A German colonel later wrote: “The German Army in fighting Russia is like an elephant attacking a host of ants. The elephant will kill thousands, perhaps even millions, of ants, but in the end their numbers will overcome him, and he will be eaten to the bone.”
Although it was a weekday, Volgograd was surprisingly free of traffic. I began my touring down by the river, where I looked across the expansive River Volga (think of the Mississippi at St. Louis) and there discovered that Volgograd in summer is an endless swarm of midges.
I was fine while biking, but the moment I stopped to take a picture of a memorial or battlefield site (in Stalingrad, they tend to be warehouses), the midges would descend en masse, and I became a cartoon figure, flapping my arms spasmodically. Only that night in a convenience store near the station did I discover a spray to ward off the demons, but some always got through.
The Russian Vicksburg
The present city of Volgograd spreads vertically along the west bank of the Volga. The worst of the fighting occurred along a front of about twenty miles that wound through the city’s many industrial plants and factories.
The famous war photographs of hollowed-out buildings were from the downtown area that was destroyed early in the fighting, although the ruins allowed Russian defenders to snipe at the attacking Germans. In some buildings, Russians and Germans were holed up on different floors.
During the six-month campaign the Germans never managed to cross the river, although in some cases the attackers did reach the western shore. Their goal was pivot south and capture oil wells in the Caucasus, but Hitler made the disastrous decision to take Stalingrad (what’s in a name?) on his way south.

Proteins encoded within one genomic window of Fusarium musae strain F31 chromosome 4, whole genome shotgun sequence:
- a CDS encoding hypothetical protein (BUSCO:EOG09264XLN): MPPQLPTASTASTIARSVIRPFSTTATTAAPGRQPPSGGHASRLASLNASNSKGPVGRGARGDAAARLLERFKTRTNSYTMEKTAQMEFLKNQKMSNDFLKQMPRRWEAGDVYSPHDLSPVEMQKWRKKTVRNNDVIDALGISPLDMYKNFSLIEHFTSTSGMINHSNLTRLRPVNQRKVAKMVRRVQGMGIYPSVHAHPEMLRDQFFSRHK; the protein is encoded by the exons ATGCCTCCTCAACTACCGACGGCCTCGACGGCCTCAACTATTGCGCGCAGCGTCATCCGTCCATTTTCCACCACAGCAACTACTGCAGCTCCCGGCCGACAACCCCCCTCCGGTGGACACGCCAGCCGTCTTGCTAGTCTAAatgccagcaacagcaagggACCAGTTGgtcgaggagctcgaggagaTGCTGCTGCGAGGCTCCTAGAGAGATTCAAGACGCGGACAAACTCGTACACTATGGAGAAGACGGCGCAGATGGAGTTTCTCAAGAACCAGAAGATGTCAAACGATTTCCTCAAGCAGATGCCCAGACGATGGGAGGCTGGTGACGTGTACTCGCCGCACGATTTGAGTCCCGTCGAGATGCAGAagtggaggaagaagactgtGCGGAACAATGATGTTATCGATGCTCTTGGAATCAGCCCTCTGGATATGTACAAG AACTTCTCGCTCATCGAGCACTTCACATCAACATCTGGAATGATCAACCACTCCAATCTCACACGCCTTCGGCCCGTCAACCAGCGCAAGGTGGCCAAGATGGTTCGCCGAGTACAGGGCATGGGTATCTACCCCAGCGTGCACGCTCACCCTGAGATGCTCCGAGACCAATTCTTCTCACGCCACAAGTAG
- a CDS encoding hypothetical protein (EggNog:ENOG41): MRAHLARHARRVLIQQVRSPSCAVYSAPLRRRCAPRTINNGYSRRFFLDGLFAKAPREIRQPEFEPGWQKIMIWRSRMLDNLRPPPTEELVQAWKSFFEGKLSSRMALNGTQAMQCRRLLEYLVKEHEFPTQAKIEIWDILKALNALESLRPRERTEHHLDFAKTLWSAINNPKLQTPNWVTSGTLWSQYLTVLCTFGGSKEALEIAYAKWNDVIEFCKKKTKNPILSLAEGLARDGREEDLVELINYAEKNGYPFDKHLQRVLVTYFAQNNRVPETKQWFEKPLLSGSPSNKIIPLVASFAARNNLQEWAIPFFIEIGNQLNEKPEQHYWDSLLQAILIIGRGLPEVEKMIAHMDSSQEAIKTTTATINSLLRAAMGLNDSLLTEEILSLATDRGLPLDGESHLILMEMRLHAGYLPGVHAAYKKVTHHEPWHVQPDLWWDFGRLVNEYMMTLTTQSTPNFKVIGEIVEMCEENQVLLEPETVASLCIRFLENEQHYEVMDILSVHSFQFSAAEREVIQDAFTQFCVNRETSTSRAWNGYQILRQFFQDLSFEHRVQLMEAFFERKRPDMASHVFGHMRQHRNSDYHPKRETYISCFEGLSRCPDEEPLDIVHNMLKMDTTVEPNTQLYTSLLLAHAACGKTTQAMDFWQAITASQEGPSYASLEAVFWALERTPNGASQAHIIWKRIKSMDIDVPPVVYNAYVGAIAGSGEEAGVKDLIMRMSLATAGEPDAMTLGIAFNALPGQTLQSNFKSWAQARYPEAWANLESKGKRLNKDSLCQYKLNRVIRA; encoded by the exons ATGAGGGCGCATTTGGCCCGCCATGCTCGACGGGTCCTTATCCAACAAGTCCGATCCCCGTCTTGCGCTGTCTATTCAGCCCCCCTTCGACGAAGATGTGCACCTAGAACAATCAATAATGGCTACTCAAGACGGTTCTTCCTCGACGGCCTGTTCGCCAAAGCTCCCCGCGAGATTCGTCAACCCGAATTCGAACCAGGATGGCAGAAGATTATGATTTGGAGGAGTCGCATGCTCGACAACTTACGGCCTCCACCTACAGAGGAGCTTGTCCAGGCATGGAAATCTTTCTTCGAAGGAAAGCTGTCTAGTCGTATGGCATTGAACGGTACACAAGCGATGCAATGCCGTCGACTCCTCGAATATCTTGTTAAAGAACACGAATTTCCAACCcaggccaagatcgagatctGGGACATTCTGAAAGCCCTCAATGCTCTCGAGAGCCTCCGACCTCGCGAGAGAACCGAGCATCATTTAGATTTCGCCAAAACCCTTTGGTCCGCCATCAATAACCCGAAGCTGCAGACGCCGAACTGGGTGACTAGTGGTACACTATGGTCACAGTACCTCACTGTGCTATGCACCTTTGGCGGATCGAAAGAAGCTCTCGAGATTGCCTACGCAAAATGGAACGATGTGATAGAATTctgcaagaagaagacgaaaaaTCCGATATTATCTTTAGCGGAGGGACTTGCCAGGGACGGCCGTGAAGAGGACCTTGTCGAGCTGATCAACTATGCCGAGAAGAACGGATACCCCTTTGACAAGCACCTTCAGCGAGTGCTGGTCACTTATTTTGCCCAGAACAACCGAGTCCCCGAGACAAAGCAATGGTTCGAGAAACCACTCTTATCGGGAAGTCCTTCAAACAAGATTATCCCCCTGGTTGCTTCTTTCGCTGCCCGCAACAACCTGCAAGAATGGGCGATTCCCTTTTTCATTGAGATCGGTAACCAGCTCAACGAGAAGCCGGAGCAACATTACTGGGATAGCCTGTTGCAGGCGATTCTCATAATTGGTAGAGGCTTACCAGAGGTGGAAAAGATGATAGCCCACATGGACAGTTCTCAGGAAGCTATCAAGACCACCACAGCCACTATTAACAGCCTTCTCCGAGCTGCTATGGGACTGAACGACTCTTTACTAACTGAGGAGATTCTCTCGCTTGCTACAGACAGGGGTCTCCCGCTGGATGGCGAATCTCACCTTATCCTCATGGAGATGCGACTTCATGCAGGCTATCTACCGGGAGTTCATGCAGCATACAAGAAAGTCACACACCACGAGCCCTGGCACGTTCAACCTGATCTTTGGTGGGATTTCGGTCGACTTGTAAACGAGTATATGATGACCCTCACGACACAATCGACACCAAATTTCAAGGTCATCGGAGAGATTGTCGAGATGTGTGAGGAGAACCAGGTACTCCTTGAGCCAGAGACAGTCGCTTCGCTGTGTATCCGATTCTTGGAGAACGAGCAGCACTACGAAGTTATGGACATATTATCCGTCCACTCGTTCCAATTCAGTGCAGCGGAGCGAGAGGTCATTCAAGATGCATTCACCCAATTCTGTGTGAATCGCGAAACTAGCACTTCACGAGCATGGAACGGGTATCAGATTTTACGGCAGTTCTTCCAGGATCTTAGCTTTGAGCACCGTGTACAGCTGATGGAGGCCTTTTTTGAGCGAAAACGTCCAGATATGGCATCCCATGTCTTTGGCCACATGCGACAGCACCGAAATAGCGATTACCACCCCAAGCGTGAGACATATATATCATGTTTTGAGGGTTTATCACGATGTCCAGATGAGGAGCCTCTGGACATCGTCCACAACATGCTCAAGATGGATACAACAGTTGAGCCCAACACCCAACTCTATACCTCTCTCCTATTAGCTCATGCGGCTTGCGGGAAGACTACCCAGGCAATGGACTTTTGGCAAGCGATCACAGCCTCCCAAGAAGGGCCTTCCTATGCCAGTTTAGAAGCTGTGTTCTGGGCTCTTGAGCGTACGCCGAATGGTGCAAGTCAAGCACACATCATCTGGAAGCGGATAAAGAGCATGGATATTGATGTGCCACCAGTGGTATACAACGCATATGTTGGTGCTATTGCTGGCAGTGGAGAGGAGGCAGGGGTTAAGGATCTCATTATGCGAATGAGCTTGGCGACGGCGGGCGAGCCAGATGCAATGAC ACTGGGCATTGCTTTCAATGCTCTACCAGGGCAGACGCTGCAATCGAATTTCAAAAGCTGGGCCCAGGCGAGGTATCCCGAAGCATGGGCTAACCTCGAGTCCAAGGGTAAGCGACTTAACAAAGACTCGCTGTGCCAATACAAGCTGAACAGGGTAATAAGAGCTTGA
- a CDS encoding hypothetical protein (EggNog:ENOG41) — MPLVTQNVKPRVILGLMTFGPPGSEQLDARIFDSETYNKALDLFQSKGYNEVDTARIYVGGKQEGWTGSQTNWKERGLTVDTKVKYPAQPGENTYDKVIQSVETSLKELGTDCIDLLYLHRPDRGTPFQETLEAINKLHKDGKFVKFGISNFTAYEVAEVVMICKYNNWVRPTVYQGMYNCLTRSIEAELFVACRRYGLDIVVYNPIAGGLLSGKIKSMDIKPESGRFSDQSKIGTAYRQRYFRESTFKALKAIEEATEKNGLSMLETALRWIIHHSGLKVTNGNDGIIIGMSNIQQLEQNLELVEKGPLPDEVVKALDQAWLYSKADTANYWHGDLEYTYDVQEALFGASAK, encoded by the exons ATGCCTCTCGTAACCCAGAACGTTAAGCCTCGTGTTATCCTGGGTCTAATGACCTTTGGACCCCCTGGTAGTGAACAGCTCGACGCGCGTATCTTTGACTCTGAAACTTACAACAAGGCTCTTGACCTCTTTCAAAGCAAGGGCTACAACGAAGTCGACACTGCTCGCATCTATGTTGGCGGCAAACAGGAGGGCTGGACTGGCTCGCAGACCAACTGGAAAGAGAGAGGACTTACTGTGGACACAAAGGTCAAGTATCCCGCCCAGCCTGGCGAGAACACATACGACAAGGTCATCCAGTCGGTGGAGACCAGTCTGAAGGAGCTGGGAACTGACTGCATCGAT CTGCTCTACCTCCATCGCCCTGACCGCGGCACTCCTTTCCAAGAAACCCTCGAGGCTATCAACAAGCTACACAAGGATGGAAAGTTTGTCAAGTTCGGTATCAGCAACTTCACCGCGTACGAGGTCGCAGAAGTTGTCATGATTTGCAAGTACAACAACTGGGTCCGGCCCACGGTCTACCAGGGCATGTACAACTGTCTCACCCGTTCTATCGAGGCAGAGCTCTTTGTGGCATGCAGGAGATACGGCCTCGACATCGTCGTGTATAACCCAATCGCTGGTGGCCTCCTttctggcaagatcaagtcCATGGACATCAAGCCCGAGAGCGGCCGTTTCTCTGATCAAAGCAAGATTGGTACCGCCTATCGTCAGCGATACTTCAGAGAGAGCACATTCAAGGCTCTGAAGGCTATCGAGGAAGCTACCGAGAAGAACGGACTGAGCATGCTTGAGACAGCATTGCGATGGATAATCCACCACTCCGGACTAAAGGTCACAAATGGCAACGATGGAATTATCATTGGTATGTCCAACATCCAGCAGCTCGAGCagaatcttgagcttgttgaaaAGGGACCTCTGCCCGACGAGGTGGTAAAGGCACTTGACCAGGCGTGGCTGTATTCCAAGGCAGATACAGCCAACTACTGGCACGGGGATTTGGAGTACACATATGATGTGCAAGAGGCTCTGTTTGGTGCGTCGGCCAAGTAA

Had the Germans crossed the Volga with their armor, Russia might well have been cut in half, much as was the American Confederacy when U.S. Grant took Vicksburg on the Mississippi.
Instead, the Russians not only denied the Germans a river crossing, but they turned both invading flanks and eventually surrounded the German Sixth Army, which resulted in destruction of almost half a million men. But it was a battle that equally drained both sides.
In Enemy at the Gates: The Battle for Stalingrad, which I was reading on this trip, William Craig writes:
Conversations with official Russian sources on a not-for-attribution basis (and it must be remembered that the Russians have never officially admitted their losses in World War II) put the loss of Red Army soldiers at Stalingrad at 750,000 killed, wounded, or missing in action. The Germans lost almost 400,000 men. The Italians lost more than 130,000 men out of their 200,000-man army. The Hungarians lost approximately 120,000 men. The Rumanians also lost approximately 200,000 men around Stalingrad.
Craig also describes how muddled was German thinking about invasion of Russia, which is captured in this account of a Hitler monologue (words that sound remarkably similar to some of Putin’s rants about Ukraine):